In the midst of global business, as they seek ways to automatize production lines and logistics chains, companies making the machines are attracting a lot of investor interest. One of the latest companies to receive funding has been Flexiv which has completed its Series B round in the that was more than $100 million with investors including China’s online services massive Meituan, TechCrunch learned.
Other key investors who participated in this round include Chinese venture capitalist Meta Capital (Yuan Zhi Zi Ben ), the major Chinese agriculture company New Hope Group, private equity firm Longwood, Jack Ma’s YF Capital, prominent Chinese venture capital companies Gaorong Capital and GSR Ventures along with the Plug and Play’s China and US ventures. The latest round has boosted the capital the startup raised to more than $120 million in the past.
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China’s Robot Maker That Is Adaptive Flexiv Raises More Than $100 Million
The company is based in a variety of significant Chinese cities and California, with two-thirds of its workforce in China. This is a typical strategy for AI companies run by Chinese founders who have lived and studied in the US.
In the year 2016, Wang Shiquan, alumni of Stanford’s Biomimetics and Dexterous Manipulation Lab, established Flexiv with a primary focus on creating adaptive robots for the production industry. With the capital boost, the startup plans to deploy its AI-driven general-purpose robots in different areas, including agriculture, logistics, and medical health care.
With Meituan’s strategic investment, for example, Flexiv could deploy its solutions to the investor’s primary food delivery service, which is characterized by repetitive, high-volume work and is set to be automated.
While we wait, there’s plenty of potential for automation in conventional manufacturing processes, Wang spoke to TechCrunch. Consumer electronics require precision and delicate manufacturing processes, so the production line is often modified to accommodate an entirely new product. Flexible robots, with computer vision and force feedback systems, can adapt to changing conditions and could help factory managers save time and money when installing new machinery, Wang claimed.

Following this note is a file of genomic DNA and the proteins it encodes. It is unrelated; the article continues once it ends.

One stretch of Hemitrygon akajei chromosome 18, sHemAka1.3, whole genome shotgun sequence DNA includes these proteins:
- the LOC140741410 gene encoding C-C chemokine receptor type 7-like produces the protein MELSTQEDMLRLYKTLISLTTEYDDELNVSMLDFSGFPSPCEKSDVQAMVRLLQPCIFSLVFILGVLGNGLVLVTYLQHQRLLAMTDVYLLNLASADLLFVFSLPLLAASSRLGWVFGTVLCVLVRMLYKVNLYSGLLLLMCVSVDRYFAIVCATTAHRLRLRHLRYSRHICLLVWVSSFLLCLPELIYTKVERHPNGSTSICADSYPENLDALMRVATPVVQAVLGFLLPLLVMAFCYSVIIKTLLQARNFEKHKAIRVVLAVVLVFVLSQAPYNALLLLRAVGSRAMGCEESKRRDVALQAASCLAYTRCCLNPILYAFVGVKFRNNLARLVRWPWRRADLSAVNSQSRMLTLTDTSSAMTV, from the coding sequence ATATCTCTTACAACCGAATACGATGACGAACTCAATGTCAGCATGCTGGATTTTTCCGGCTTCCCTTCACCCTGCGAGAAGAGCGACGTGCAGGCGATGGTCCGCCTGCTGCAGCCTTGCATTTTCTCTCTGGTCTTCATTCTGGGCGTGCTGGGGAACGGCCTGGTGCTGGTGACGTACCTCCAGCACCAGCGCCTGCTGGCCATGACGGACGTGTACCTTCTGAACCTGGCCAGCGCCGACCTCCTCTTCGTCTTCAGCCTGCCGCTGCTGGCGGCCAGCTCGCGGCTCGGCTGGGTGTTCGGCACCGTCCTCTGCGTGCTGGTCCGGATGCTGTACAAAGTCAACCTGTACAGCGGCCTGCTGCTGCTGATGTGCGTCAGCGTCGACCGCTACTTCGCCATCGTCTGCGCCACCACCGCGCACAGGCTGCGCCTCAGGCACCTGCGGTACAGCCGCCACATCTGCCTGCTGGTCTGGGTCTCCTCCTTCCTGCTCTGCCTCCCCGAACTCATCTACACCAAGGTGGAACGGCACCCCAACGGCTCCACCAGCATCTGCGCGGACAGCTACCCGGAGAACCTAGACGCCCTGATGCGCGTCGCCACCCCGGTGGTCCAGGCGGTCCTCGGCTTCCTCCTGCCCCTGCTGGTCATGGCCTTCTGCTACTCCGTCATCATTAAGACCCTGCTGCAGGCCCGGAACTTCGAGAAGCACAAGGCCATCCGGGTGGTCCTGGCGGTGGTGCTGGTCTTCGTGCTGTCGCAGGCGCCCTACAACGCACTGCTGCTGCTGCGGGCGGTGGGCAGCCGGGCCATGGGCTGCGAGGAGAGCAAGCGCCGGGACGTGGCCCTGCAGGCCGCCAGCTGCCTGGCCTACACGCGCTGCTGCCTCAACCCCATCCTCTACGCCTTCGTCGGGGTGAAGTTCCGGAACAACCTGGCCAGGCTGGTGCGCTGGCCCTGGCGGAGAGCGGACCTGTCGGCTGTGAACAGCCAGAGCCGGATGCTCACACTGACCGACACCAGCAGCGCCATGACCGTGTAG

The founder said that the flexibility of the robots at the company is the main reason it stands out from established players.
“Conventional robotic arms can complete tasks when there aren’t barriers in the way, but they’re less suited to operating in challenging situations. Many straightforward tasks, like cleaning dishes, require AI-based decision-making and recognition.”
The company started manufacturing in the latter quarter of the year and produced about 100 robots. The company is planning to earn money by making robots available for sale, licensing software, and offering after-sales services. The next challenge is finding partnerships and customers from various industries who will trust the company’s nascent technology.
China remains the largest market for Flexiv, and North America is a key market for its expansion plans. “Each market has its advantage in robotics,” Wang suggested. “China’s advantages lie in manufacturing, supply chains as well as labor costs.”
“In the field of adaptive and traditional robotics, the gap between nations is shrinking,” the founder said.